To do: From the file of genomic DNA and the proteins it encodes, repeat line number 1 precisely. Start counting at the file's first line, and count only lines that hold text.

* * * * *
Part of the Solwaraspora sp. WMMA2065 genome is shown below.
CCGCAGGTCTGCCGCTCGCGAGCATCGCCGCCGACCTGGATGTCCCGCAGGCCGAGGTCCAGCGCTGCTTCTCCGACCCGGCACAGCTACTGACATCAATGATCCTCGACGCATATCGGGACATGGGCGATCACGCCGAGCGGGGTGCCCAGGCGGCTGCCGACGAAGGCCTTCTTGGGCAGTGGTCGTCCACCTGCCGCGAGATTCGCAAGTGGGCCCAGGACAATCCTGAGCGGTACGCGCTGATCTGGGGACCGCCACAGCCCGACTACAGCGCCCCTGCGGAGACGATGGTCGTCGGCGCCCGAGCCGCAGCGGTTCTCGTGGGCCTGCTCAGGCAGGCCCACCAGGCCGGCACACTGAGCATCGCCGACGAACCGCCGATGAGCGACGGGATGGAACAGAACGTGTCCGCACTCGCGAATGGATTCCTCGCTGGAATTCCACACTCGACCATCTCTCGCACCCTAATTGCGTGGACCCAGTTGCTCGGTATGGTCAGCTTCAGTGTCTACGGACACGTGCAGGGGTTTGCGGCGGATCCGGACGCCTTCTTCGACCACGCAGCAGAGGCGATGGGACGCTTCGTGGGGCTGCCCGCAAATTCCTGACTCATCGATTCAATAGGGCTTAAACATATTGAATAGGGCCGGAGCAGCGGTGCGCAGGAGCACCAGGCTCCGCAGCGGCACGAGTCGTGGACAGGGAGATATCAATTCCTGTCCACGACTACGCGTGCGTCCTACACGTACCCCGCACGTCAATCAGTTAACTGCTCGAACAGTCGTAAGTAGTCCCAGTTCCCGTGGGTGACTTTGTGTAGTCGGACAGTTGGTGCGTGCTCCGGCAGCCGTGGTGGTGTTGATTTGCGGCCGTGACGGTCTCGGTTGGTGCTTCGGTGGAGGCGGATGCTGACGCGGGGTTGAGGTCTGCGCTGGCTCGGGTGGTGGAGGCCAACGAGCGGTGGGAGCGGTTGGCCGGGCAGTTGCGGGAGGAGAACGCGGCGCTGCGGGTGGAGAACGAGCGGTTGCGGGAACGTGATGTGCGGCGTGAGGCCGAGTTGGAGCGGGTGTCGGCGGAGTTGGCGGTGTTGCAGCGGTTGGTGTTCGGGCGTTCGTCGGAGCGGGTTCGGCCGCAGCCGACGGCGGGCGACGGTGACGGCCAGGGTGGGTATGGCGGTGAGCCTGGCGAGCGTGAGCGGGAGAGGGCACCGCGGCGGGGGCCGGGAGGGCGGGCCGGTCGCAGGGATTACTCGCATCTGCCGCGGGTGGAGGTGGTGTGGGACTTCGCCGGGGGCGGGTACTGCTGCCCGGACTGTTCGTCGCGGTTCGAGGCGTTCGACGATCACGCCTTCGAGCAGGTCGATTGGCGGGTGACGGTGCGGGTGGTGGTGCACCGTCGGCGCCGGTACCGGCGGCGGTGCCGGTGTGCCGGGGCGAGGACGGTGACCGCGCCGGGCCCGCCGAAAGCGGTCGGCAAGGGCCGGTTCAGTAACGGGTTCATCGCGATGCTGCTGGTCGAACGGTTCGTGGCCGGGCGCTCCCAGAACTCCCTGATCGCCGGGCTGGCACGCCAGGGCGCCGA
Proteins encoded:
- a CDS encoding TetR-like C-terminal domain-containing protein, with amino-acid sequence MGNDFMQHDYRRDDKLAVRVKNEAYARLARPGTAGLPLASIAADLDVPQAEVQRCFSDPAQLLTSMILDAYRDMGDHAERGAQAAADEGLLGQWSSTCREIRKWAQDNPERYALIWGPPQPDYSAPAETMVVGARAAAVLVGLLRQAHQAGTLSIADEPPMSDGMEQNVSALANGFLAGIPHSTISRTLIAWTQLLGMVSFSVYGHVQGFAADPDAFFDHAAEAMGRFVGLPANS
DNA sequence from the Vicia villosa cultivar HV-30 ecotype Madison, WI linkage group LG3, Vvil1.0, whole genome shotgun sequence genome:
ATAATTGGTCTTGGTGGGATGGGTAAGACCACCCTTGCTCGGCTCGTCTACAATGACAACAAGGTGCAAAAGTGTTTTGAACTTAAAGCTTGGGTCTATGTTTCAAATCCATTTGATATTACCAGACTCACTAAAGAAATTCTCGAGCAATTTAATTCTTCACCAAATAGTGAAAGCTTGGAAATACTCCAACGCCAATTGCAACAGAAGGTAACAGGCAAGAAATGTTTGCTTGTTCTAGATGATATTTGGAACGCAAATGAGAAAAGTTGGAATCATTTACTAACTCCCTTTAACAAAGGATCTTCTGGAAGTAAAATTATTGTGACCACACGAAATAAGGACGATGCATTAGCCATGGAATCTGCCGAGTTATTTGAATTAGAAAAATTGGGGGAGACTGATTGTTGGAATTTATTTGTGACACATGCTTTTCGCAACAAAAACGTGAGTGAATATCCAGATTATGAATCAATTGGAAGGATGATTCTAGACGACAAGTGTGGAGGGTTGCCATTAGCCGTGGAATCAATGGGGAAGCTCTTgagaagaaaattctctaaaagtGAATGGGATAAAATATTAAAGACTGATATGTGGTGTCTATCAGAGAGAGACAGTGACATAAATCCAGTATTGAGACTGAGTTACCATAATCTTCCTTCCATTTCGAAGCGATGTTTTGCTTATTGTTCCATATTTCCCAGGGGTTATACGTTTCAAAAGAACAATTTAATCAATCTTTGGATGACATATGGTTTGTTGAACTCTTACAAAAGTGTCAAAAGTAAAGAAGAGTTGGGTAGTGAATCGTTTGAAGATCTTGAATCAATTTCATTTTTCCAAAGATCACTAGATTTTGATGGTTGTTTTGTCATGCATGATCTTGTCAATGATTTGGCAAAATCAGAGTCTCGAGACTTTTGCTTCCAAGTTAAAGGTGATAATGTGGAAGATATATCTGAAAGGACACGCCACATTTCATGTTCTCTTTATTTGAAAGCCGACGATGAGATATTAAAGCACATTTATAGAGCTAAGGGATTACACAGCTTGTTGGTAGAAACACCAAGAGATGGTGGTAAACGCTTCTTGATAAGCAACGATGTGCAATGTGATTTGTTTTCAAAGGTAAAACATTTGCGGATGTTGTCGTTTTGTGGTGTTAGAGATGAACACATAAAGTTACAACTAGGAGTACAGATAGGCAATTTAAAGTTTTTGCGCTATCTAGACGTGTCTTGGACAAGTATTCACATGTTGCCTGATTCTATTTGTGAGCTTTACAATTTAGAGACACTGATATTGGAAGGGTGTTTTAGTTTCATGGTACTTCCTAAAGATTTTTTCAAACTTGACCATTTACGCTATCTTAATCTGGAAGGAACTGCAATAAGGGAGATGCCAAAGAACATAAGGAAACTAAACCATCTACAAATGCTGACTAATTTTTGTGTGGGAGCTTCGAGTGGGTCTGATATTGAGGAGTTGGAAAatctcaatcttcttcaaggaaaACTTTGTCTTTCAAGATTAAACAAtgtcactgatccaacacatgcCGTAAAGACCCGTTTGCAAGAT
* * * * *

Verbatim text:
Part of the Solwaraspora sp. WMMA2065 genome is shown below.